Syndey, Australia [March 14, 2018] – Vertiv, formerly Emerson Network Power, today announced that it has completed construction of Redland City Council’s new data centre. A project that took only four months to finish, the new data centre boasts of an eco-friendly and disaster-resilient design powered by Vertiv innovative solutions.
Redland City Council’s new data centre is a 42-square-metre, self-contained facility with a 10-rack capacity. It is installed with power, cooling and racks from Vertiv, including the Liebert® CRV™, the Liebert APM™ UPS, and the Liebert MPH2 intelligent PDU.
Redland City Council first approached Vertiv and Peak Services for a modular data centre design to replace its ageing primary and secondary data centres. The Council’s old infrastructure was approaching end-of-life and had become increasingly inefficient and expensive to operate. Moreover, the Council was looking to move its critical applications to a depot site, not only to free up office space but also to ensure that data is secure.
The Vertiv modular data centre for Redland City Council uses a steel-framed, double-skinned, insulated construction designed specifically to take the weight of specialist data room equipment. The facility is also fire-rated and is structurally certified.
Glynn Henderson, chief information officer of Redland City Council, said the efficient design of its new modular data centre is expected to reap benefits. Aside from moving to a well-ventilated area, the new data centre space is also more compact. Henderson anticipates a 30 percent reduction in electricity costs and 70 percent reduction in CO2 emissions due to the use of more efficient plant and equipment.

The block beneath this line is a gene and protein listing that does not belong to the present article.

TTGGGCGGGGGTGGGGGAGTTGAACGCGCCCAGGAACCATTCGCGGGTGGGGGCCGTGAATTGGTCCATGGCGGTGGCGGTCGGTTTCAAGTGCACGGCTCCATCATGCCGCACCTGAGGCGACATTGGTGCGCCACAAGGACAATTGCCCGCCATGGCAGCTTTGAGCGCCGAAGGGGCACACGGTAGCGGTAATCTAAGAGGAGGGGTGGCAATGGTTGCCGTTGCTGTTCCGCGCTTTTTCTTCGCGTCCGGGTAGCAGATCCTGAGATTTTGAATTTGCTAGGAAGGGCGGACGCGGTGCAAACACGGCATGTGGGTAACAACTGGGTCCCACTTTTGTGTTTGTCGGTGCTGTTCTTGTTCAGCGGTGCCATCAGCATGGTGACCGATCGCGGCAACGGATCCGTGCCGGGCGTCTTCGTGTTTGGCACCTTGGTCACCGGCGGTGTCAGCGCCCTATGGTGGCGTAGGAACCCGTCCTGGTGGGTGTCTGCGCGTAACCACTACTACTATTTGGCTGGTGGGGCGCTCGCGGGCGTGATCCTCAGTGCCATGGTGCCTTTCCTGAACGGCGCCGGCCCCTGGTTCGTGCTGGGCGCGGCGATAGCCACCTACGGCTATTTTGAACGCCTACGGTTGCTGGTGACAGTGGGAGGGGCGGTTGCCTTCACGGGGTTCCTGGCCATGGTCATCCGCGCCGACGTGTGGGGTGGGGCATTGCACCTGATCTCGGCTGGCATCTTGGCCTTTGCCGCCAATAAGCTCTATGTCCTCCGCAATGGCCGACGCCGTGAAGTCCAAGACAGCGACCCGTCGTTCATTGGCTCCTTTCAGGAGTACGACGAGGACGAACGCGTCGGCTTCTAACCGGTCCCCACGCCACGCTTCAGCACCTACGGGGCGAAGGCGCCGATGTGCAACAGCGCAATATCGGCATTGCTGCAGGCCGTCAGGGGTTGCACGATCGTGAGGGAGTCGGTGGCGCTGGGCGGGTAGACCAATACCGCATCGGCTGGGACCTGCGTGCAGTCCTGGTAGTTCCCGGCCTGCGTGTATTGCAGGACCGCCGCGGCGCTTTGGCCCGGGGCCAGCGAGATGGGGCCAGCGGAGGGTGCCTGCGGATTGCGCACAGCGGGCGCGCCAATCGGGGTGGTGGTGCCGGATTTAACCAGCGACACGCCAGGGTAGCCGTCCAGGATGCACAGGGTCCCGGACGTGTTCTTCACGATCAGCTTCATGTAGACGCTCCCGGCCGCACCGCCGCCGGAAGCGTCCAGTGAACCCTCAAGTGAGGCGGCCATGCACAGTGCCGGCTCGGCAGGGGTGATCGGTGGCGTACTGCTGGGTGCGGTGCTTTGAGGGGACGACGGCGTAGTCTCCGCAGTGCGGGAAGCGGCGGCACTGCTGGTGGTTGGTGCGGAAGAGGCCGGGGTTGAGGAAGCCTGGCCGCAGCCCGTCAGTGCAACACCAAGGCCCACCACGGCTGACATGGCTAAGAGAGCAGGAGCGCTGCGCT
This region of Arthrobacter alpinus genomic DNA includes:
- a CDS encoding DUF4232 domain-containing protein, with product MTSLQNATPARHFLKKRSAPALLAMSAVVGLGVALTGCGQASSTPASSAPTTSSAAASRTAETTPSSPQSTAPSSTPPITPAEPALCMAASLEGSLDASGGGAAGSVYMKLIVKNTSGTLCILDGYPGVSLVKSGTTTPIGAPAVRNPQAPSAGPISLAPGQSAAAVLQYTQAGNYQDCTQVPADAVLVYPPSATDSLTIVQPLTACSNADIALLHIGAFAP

“That’s really important because we’re a very eco-focused city,” he said.
Being a coastal council, Redland City Council could also involve coordinating an emergency response to natural disasters such as fires or storms.
“One of the great things about having a compliant and highly resilient data centre is the ability to react quickly around disaster management. That’s a big thing for us,” Henderson said. “As the City develops into the digital age and we increase the digital footprint in some of our newer city expansions, we’ll see a lot more requirement to connect services and utilities globally.”
Robert Linsdell, managing director of Vertiv in Australia and New Zealand, said, “A robust, scalable and secure infrastructure is needed for cities like Redland City that are looking to become smarter for the future.”
“There’s plenty of hype about smart cities and Internet of Things, but it’s important to consider what infrastructure you need to pull that off,” Linsdell said. “Redland City Council understands this, and they’re taking the steps now to make sure they can do the exciting part in the right way later.”
Peak Services information manager William Osborne also praised the “successful partnership” between Vertiv, Redland City Council and Peak.
“Councils are different from other entities in that they spend public money. They’re accountable to their rate payers for the spend, so anything they spend must be done in a transparent and open manner to demonstrate value for money. From a supplier perspective, we keep costs down by looking at efficiencies in production, manufacturing, delivery, and commissioning,” said Osborne. “What separates Vertiv from other data centre providers is their ability to customize and tailor the solution to meet council needs. For example facility sizing, energy consumption and facility expansion.”